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Did the limo slow down or speed up on the Z-film?


Len Colby
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A Nobel Prize (1968) winning physicist from Berkley who studied the Z - film said it slowed down.

http://www.history-matters.com/archive/jfk...8_4_Alvarez.pdf

See page 13 of 15

People on another forum told me Robert Groden and the HSCA reached the same conclusion.

Edited for clarity.

Edited by Len Colby
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A Nobel Prize (1968) winning physicist from Berkley who studied the Z - film said it did.

...

He did?

I read the entire article and it doesn't state that the limo did anything but decelerate at a notable rate. His hypothesis centers around lifting from the accelerator pedal of a heavy car in a low gear in response to a postulated siren sounded by one of the motorcycle policemen.

The z-film as we have it (along with the Nix film, et al) does not show the limo stopping...

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A Nobel Prize (1968) winning physicist from Berkley who studied the Z - film said it did.

...

He did?

I read the entire article and it doesn't state that the limo did anything but decelerate at a notable rate. His hypothesis centers around lifting from the accelerator pedal of a heavy car in a low gear in response to a postulated siren sounded by one of the motorcycle policemen.

The z-film as we have it (along with the Nix film, et al) does not show the limo stopping...

Frank I didn1 say anything about the limo stopping. I should have been clearer Alvarez said it slowed "suddenly". I edited my previous post for clarity.

Len

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A Nobel Prize (1968) winning physicist from Berkley who studied the Z - film said it did.

...

He did?

I read the entire article and it doesn't state that the limo did anything but decelerate at a notable rate. His hypothesis centers around lifting from the accelerator pedal of a heavy car in a low gear in response to a postulated siren sounded by one of the motorcycle policemen.

The z-film as we have it (along with the Nix film, et al) does not show the limo stopping...

Frank I didn1 say anything about the limo stopping. I should have been clearer Alvarez said it slowed "suddenly". I edited my previous post for clarity.

Len

Sorry, Len. I must've been more under the influence of cold medicine than I realized! I read your post and was completely convinced you mentioned stopping... Sheesh -- I need to get some sleep!

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A Nobel Prize (1968) winning physicist from Berkley who studied the Z - film said it did.

...

He did?

I read the entire article and it doesn't state that the limo did anything but decelerate at a notable rate. His hypothesis centers around lifting from the accelerator pedal of a heavy car in a low gear in response to a postulated siren sounded by one of the motorcycle policemen.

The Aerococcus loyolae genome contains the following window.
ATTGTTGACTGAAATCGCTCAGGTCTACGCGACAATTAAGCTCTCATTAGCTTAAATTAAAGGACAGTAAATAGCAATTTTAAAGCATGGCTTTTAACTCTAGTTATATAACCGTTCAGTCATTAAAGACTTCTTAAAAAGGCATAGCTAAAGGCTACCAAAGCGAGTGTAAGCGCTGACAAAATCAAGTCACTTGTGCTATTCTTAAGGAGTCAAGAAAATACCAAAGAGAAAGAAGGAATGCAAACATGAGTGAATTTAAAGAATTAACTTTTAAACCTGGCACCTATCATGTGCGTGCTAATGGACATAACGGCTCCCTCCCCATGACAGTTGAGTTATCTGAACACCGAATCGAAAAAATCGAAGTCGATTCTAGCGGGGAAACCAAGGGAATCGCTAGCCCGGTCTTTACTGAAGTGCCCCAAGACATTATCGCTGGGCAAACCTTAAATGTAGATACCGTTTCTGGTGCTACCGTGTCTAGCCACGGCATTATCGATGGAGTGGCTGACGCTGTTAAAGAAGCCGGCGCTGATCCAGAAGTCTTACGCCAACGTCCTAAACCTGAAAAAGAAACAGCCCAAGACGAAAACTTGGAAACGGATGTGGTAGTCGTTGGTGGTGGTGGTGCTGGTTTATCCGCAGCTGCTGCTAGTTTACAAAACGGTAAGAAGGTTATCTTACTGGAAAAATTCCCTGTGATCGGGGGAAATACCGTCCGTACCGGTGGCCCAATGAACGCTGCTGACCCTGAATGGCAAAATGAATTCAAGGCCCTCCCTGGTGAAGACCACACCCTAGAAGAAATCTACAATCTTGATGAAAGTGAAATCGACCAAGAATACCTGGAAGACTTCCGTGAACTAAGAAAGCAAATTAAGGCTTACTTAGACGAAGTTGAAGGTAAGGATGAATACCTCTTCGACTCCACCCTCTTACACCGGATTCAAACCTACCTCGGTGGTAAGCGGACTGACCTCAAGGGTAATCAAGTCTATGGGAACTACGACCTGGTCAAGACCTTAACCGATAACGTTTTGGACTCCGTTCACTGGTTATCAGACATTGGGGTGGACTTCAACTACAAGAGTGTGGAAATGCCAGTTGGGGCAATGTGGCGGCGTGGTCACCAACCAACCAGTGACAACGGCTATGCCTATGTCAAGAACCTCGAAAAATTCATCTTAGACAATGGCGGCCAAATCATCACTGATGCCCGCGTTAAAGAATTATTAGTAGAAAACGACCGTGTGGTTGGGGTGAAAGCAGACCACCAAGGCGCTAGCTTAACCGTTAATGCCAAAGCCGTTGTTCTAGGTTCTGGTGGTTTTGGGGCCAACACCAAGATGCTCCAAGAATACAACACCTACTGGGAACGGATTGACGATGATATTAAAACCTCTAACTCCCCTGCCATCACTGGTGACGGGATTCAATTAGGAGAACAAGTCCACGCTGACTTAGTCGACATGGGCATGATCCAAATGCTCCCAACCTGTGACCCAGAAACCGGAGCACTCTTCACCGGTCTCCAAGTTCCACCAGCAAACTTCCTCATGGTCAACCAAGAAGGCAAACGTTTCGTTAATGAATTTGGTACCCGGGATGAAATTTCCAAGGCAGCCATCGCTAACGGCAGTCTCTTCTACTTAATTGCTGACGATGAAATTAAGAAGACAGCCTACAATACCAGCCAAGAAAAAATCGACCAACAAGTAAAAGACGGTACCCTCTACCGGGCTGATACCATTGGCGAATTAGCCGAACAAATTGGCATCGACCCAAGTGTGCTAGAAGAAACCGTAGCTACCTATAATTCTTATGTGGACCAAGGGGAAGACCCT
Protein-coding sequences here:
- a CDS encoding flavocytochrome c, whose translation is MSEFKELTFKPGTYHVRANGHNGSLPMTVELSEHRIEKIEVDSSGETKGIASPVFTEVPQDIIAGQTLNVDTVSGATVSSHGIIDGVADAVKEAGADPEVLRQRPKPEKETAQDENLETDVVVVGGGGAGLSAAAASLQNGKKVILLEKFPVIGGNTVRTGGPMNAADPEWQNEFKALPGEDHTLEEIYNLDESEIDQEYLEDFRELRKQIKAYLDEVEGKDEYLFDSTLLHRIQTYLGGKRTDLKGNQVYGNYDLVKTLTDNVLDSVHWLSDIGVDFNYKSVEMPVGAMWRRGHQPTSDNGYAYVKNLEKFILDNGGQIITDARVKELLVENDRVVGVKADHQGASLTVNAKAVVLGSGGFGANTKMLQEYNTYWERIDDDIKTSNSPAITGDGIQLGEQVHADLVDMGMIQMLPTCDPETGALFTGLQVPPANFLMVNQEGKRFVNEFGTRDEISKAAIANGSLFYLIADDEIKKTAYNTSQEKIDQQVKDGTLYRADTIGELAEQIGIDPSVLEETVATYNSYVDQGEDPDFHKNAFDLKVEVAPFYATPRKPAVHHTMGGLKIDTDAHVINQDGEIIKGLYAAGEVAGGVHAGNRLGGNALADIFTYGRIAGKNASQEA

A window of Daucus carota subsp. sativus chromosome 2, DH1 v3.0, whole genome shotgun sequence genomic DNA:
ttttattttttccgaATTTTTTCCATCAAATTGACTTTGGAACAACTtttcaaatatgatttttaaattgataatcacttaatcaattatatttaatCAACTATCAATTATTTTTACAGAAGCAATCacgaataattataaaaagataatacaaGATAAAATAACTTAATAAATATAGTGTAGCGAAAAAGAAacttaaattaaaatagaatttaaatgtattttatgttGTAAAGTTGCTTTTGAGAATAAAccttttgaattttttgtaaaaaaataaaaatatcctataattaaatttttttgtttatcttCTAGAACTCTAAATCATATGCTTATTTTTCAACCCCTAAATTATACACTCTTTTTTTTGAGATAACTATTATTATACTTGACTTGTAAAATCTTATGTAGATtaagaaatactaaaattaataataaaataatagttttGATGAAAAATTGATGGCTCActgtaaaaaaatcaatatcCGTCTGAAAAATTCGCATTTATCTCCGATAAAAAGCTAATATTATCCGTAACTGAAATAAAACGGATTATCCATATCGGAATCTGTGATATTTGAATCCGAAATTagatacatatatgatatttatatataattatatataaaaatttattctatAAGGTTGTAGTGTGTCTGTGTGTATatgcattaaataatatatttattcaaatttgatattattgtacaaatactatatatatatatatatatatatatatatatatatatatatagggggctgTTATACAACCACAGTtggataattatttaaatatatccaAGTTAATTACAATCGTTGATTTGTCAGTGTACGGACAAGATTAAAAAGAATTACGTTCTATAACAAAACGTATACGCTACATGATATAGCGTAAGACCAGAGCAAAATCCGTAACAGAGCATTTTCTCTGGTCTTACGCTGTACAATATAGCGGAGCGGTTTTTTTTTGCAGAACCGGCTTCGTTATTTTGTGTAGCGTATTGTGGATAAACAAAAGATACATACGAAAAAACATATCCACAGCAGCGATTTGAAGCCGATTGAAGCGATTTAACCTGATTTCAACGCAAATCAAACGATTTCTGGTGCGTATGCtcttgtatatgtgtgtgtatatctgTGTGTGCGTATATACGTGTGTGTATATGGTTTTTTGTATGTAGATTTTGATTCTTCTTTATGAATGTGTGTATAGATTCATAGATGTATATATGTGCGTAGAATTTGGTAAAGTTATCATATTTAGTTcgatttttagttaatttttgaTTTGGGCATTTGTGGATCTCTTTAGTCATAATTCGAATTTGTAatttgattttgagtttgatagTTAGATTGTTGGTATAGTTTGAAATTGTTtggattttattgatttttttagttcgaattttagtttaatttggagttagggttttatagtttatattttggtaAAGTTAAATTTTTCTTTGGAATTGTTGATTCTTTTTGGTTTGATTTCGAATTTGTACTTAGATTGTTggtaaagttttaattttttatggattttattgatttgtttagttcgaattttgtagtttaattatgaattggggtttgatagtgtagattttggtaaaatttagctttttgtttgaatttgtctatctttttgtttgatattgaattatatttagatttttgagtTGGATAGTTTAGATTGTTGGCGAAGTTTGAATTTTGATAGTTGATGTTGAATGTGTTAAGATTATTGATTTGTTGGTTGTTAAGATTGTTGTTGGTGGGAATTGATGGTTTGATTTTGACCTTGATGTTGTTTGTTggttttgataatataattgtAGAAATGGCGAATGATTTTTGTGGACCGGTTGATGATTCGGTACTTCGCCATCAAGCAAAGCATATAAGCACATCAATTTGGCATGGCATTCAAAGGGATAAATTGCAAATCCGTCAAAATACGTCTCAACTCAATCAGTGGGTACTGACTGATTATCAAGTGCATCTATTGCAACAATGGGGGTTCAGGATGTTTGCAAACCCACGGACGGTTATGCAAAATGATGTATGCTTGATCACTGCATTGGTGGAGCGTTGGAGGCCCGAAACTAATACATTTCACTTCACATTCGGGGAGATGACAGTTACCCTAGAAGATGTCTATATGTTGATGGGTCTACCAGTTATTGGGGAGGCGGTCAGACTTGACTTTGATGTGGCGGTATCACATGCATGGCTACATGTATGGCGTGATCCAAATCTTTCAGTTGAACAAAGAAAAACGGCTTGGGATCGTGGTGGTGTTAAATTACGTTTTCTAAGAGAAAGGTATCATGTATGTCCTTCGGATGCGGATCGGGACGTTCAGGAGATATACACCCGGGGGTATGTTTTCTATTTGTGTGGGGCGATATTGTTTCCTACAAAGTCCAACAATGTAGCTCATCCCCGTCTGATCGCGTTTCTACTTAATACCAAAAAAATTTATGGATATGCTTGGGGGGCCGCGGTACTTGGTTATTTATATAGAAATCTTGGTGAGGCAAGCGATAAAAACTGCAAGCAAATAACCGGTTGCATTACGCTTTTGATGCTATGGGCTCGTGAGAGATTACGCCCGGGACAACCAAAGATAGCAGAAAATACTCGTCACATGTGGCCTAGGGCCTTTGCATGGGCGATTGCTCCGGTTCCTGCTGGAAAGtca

The z-film as we have it (along with the Nix film, et al) does not show the limo stopping...

Frank I didn1 say anything about the limo stopping. I should have been clearer Alvarez said it slowed "suddenly". I edited my previous post for clarity.

Len

Sorry, Len. I must've been more under the influence of cold medicine than I realized! I read your post and was completely convinced you mentioned stopping... Sheesh -- I need to get some sleep!

Maybe Senor Colby will post other DP films which show the Limo slowing on Elm Street --

I suspect a full frontal assault from the **jet** effect crowd, soon!

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A Nobel Prize (1968) winning physicist from Berkley who studied the Z - film said it slowed down.

Agreed. The limo slowed twice; once before the fatal head shot at Z-313 and again afterward, just before Clint Hill climbs on the back. Greer finally floors the limo as Hill is trying to step on, causing Hill to nearly be run down by the Queen Mary II SS car. In addition to slowing, Greer turns toward the rear and is facing JFK when the headshot is fired, leading to the theory that Greer fired it (he didn't, but his actions did nothing to help JFK). The limo is picking up speed as it heads into the Triple Underpass; when it emerges it overtakes the Lead Car.

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A Nobel Prize (1968) winning physicist from Berkley who studied the Z - film said it slowed down.

Agreed. The limo slowed twice; once before the fatal head shot at Z-313 and again afterward, just before Clint Hill climbs on the back. Greer finally floors the limo as Hill is trying to step on, causing Hill to nearly be run down by the Queen Mary II SS car. In addition to slowing, Greer turns toward the rear and is facing JFK when the headshot is fired, leading to the theory that Greer fired it (he didn't, but his actions did nothing to help JFK). The limo is picking up speed as it heads into the Triple Underpass; when it emerges it overtakes the Lead Car.